The calorie-torching qualities of indoor cycling are hard to beat—that is, if you're making the most out of your session. Avoid these all-too-common speed bumps for the ultimate—and injury-free—ride.
—Amy Roberts, certified personal trainer
Holding on Too Tight
While it sometimes might feel like it, we swear the bike isn't going to derail and shoot across the room. So try not to cling to the handlebars with the grip of a champion rock climber. "No white knuckles!" says Jessica Bashelor, owner of The Handle Bar indoor cycling studios in Boston, MA. "It's waste of energy as well as the beginning of a greater problem—supporting body weight on your hands and wrists." If yours are sore after a ride, that's a sure sign. Next time, direct that energy toward tightening your core and balancing your weight over your midsection, glutes, and quads.
Another spot riders tend to clench, especially when the class gets difficult, is their upper body. You can picture it: The shoulders scrunched up around the ears, like they're doing their best turtle impression. "The more you loosen your shoulders, relax the bend in your elbow, and keep your neck nice and long, the more you can focus your energy on your lower body and getting the most out of your ride," says Bashelor.
Slacking on Resistance
Sometimes, with those endless "add another quarter turn's," it can feel like your legs might just stop turning entirely, or spin right off your body in protest. While most good instructors will tell you that your ride is what you make of it, it's actually unsafe to zip along, hips bouncing all over the place, with no resistance at all. "This mistake can lead to hip and knee problems," Bashelor explains. "Not to mention the instructor notices this 'cheating' from a mile away." Her advice: Don't show up for a ride just to let the bike do the work.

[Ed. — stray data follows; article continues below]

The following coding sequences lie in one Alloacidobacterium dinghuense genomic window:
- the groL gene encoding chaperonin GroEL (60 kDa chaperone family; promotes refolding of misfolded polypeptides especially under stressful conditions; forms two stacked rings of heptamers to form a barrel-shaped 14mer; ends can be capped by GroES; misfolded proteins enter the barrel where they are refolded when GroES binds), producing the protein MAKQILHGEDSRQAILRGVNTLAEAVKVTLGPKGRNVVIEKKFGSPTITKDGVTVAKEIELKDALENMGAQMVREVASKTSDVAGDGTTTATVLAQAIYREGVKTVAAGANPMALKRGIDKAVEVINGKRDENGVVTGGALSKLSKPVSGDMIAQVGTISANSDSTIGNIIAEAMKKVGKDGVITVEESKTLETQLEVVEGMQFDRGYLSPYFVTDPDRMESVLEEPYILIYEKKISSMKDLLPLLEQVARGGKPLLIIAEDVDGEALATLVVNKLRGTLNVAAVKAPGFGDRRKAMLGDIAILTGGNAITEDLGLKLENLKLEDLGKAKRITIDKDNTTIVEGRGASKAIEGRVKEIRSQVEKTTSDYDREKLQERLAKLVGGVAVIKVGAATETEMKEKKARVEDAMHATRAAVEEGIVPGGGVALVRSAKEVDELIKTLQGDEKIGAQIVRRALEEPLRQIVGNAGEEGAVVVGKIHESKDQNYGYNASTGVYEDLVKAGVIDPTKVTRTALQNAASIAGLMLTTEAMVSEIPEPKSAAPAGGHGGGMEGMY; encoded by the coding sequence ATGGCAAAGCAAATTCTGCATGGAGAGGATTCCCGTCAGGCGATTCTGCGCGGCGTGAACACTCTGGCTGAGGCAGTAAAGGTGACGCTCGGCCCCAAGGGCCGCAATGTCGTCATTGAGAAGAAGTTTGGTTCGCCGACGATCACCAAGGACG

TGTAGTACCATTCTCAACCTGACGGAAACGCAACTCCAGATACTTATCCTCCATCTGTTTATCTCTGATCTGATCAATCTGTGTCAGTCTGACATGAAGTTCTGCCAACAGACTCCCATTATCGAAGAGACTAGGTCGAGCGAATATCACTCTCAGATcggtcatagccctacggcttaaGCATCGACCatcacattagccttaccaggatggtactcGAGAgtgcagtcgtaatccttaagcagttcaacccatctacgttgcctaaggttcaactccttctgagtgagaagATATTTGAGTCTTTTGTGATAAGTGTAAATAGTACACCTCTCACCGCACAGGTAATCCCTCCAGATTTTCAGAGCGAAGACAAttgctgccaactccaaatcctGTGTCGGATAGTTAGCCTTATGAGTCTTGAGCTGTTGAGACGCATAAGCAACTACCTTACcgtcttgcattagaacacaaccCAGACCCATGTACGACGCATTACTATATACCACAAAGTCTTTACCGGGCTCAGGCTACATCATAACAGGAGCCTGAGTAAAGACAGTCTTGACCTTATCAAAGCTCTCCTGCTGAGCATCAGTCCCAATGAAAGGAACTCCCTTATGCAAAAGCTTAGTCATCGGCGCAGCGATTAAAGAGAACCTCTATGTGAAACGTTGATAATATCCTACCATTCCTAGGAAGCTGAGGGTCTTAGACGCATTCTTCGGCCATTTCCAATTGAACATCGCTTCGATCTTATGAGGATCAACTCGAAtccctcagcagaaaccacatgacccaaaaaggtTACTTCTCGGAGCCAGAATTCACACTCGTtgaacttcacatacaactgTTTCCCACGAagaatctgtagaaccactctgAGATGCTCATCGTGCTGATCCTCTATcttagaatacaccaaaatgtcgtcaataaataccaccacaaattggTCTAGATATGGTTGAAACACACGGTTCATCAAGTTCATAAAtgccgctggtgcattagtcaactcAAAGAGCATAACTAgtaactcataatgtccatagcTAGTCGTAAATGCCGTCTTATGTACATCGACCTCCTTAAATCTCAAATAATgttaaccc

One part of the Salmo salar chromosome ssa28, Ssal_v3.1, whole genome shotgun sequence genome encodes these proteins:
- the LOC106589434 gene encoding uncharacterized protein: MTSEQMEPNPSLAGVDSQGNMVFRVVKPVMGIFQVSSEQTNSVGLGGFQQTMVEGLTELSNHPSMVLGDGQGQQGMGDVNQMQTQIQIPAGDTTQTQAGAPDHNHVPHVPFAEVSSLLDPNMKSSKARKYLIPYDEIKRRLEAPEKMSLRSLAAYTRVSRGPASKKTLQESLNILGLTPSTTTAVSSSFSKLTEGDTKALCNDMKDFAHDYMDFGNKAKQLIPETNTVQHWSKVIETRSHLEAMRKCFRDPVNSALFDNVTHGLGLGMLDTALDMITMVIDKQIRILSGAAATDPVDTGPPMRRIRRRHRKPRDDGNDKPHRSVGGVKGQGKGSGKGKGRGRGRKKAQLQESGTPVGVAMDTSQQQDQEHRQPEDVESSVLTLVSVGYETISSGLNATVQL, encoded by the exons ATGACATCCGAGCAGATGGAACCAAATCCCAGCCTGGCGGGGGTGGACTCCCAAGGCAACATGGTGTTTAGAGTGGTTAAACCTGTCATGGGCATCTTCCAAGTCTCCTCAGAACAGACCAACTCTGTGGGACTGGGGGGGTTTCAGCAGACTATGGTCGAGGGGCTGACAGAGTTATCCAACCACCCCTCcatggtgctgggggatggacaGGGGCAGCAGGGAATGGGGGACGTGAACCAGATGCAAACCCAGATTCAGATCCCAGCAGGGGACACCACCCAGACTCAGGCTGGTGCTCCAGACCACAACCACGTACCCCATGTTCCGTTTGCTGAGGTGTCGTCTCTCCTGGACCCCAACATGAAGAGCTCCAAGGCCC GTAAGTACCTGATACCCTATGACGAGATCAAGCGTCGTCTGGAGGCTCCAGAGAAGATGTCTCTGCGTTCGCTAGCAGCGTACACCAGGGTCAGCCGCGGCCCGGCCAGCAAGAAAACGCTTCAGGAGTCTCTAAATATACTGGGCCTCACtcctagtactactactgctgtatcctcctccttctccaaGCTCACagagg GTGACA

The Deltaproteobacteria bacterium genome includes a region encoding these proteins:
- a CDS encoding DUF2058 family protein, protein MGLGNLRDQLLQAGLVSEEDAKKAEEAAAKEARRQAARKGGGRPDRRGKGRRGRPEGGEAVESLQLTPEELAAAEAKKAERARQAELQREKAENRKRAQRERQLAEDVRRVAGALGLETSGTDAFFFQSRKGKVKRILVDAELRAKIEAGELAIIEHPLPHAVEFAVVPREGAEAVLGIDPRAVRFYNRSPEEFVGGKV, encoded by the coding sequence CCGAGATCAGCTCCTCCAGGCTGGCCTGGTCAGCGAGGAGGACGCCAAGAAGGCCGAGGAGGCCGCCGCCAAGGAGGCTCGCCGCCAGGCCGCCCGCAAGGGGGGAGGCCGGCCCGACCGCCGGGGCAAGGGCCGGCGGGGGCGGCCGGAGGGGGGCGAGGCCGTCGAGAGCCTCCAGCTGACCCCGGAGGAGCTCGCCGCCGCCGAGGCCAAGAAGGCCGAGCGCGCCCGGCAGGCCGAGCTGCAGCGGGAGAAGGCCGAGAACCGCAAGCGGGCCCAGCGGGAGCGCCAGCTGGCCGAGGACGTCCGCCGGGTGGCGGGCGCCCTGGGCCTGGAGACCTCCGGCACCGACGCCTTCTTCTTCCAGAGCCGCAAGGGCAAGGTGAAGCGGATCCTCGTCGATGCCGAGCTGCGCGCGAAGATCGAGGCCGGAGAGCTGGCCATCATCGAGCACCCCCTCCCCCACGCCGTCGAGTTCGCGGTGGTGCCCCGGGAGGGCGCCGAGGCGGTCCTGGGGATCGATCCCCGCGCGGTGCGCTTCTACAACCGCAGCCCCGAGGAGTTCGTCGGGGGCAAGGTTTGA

Pushing Too Hard Without Pulling
The pedals have those toe cages for a reason, and clip-in shoes make it even more clear. The rotation in your legs isn't just about how hard you can hammer through the balls of your feet, but also the power you can exert as you bring each foot back up and around. "If you focus on eliminating the pause at the bottom of your pedal stroke and really drive your knee up and out to complete your rotation, you'll find more power as well as a better hamstring workout," says Bashelor.
Attacking a Climb Right from the Start
When you approach a hill on a regular bicycle, your body position often shifts forward and backward a bit. Take this same tack on your indoor ride. Begin a climb with hands on the lower outside of the handlebars (position 2) with a decent bend at the hips. When it's really starting to feel like a slog, move your hands to the straight part of the bars right in front of you (position 1), which raises the torso and increases your hip angle. You'll notice an energy boost in your legs by the subtle change in your torso, says Bashelor.
Doing Your Own Thing
It's one thing to short-shift a tension increase a teeny tiny bit, but quite another to stand and accelerate when the instructor (and the rest of the class) are seated and slowly climbing a hill. Believe it or not, there's a rhyme and reason to the ebbs and flows an instructor puts into her lesson plan—and it's not just to match Beyoncé's beat—both in terms of calorie burn and muscle use. "You may think going harder for longer than everyone else will give you a better workout," says Cassie Piasecki, an indoor cycling instructor in Orange County, CA. "But it won't. You are burning out your muscles and disrupting the class."
Not Stretching After
You know how your hip flexors feel a wee bit cranky when you disembark your bike? Or maybe it's your calves that are whimpering for a reprieve. Or your shoulders, despite your best efforts to keep 'em calm, are a bit peaked. And, of course, there are your quads, glutes, and hams—done-zo. So do them all a favor and give 'em a good stretch (ideally, even longer than the two-minute break you get inside the classroom). Your future self will be grateful.